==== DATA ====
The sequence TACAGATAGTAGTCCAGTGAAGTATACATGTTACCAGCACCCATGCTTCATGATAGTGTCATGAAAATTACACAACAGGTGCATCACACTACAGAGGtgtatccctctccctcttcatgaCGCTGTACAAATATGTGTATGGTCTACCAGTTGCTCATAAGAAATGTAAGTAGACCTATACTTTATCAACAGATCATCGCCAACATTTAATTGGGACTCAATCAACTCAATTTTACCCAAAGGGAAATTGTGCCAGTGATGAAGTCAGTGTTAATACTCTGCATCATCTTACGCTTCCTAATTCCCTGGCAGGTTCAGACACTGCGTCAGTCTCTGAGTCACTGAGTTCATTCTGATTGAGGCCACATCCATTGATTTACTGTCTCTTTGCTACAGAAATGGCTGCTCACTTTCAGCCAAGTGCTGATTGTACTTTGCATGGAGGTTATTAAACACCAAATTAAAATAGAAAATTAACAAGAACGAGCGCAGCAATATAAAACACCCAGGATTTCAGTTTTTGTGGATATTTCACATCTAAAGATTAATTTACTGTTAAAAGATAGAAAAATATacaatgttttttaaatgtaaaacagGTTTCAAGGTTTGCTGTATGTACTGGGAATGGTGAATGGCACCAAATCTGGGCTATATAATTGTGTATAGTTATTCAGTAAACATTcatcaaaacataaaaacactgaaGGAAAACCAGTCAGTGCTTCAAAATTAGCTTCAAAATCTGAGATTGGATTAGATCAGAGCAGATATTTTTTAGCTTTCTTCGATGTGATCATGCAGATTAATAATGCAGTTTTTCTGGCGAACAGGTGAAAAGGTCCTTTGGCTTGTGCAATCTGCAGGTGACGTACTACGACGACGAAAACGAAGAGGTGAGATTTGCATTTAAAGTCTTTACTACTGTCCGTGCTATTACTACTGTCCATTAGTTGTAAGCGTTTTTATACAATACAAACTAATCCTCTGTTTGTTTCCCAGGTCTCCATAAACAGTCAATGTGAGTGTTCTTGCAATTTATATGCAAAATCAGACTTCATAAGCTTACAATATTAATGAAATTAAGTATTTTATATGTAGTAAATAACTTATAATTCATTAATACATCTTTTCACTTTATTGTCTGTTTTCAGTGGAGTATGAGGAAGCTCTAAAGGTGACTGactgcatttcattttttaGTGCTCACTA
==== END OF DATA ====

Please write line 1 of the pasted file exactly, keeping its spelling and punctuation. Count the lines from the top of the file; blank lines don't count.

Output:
The sequence TACAGATAGTAGTCCAGTGAAGTATACATGTTACCAGCACCCATGCTTCATGATAGTGTCATGAAAATTACACAACAGGTGCATCACACTACAGAGGtgtatccctctccctcttcatgaCGCTGTACAAATATGTGTATGGTCTACCAGTTGCTCATAAGAAATGTAAGTAGACCTATACTTTATCAACAGATCATCGCCAACATTTAATTGGGACTCAATCAACTCAATTTTACCCAAAGGGAAATTGTGCCAGTGATGAAGTCAGTGTTAATACTCTGCATCATCTTACGCTTCCTAATTCCCTGGCAGGTTCAGACACTGCGTCAGTCTCTGAGTCACTGAGTTCATTCTGATTGAGGCCACATCCATTGATTTACTGTCTCTTTGCTACAGAAATGGCTGCTCACTTTCAGCCAAGTGCTGATTGTACTTTGCATGGAGGTTATTAAACACCAAATTAAAATAGAAAATTAACAAGAACGAGCGCAGCAATATAAAACACCCAGGATTTCAGTTTTTGTGGATATTTCACATCTAAAGATTAATTTACTGTTAAAAGATAGAAAAATATacaatgttttttaaatgtaaaacagGTTTCAAGGTTTGCTGTATGTACTGGGAATGGTGAATGGCACCAAATCTGGGCTATATAATTGTGTATAGTTATTCAGTAAACATTcatcaaaacataaaaacactgaaGGAAAACCAGTCAGTGCTTCAAAATTAGCTTCAAAATCTGAGATTGGATTAGATCAGAGCAGATATTTTTTAGCTTTCTTCGATGTGATCATGCAGATTAATAATGCAGTTTTTCTGGCGAACAGGTGAAAAGGTCCTTTGGCTTGTGCAATCTGCAGGTGACGTACTACGACGACGAAAACGAAGAGGTGAGATTTGCATTTAAAGTCTTTACTACTGTCCGTGCTATTACTACTGTCCATTAGTTGTAAGCGTTTTTATACAATACAAACTAATCCTCTGTTTGTTTCCCAGGTCTCCATAAACAGTCAATGTGAGTGTTCTTGCAATTTATATGCAAAATCAGACTTCATAAGCTTACAATATTAATGAAATTAAGTATTTTATATGTAGTAAATAACTTATAATTCATTAATACATCTTTTCACTTTATTGTCTGTTTTCAGTGGAGTATGAGGAAGCTCTAAAGGTGACTGactgcatttcattttttaGTGCTCACTA